Guardianship

Aler Stallings

If an individual becomes incapacitated, it may be necessary for the court to appoint someone to act as their legal guardian.

This process is called obtaining guardianship.  Doing so allows the named guardian to make legal decisions for the incapacitated person (the “ward.”). If you find yourself dealing with a loved one who suffers from dementia, Alzheimer’s, or another condition that makes it impossible for them to manage their affairs, you may need to obtain guardianship.

What Can a Guardian Do?

The control that a guardian has over a ward is limited to the authority granted by Ohio statutes, relevant decisions of Ohio courts and orders and rules of the probate court.  All guardians must obey the orders and judgments of the probate court by which they were appointed.  The probate court may confer broad and far-reaching powers on a guardian, or it may limit or deny any power granted under Ohio statutes or Ohio case law.

What are the Types of Guardianship?

When it comes to elder law, there are two primary types of guardianship.  A guardian of the person is appointed to protect and have physical custody of a ward and to provide for the ward’s day-to-day maintenance.  Maintenance includes providing food, shelter, clothing, health care and other necessities.  It includes making decisions about medical treatment and other professional services the ward may require.  A guardian of the person also serves as guardian of an incompetent adult’s minor children, if no other guardian has been appointed for them.  Only a “natural person” (not a bank or a company) can be appointed as a guardian of the person.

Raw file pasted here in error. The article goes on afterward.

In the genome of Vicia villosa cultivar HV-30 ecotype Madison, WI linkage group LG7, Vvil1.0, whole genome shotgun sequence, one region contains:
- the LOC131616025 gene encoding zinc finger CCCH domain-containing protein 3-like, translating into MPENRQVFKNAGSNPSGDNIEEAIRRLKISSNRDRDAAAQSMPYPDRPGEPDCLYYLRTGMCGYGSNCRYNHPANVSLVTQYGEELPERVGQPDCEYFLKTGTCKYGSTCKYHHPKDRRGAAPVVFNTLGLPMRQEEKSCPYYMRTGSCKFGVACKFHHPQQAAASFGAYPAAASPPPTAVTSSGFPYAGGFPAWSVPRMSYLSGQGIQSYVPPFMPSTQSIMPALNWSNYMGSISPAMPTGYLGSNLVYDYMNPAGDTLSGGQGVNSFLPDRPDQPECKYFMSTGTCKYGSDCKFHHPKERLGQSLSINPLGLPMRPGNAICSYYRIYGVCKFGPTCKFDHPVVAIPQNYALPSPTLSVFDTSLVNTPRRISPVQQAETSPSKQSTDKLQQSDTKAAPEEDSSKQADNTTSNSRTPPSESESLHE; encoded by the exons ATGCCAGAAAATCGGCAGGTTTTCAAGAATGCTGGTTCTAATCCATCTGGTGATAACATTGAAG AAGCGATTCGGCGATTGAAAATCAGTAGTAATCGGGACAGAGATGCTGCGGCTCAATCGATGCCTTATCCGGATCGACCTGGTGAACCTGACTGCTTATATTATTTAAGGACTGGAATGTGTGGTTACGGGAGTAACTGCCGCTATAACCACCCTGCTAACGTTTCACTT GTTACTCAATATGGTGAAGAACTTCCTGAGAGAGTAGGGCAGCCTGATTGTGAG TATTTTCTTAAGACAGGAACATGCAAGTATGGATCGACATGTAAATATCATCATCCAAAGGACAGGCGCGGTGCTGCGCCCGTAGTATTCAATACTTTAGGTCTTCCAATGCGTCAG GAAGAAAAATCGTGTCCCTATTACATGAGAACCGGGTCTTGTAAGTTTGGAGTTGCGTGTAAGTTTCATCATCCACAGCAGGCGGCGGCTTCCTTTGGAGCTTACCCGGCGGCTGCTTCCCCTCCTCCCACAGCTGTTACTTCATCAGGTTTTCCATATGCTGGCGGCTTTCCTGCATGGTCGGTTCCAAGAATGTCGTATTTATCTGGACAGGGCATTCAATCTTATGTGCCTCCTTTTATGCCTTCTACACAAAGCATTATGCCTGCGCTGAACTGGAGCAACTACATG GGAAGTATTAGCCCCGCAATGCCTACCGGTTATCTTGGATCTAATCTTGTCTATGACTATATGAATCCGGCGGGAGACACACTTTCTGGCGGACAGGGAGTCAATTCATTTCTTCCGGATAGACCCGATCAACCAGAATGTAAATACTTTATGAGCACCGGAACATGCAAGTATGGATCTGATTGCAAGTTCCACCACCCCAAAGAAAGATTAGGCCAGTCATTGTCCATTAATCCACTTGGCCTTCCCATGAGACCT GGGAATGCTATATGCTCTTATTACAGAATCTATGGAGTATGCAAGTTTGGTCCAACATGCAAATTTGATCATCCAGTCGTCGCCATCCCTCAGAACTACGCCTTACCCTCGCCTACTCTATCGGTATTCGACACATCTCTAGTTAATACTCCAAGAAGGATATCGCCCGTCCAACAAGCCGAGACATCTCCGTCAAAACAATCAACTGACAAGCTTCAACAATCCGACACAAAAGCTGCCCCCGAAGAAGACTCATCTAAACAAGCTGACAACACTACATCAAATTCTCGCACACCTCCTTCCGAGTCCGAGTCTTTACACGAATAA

A guardian of the estate is appointed to manage the property and financial assets of the ward for the ward’s best interests.  Specifically, the guardian of the estate handles collecting income, paying debts, and investing assets.  A guardian of the estate must also file an inventory and account for the ward’s assets with the probate court on a regular basis. Often, the same person is named as guardian of the person and the estate, if both are required.

How is Guardianship Different from Power of Attorney?

Both power of attorney and legal guardianship grant someone the ability to make legally binding decisions for another. The main difference is how the person is granted this authority. With a power of attorney document, the person is knowingly appointing someone to act on their behalf if he or she cannot make decisions. In the absence of a power of attorney, the court determines that a person is incapacitated and appoints a guardian.

Do you believe a loved one needs a guardian? If so, contact AlerStallings today for help with the legal process.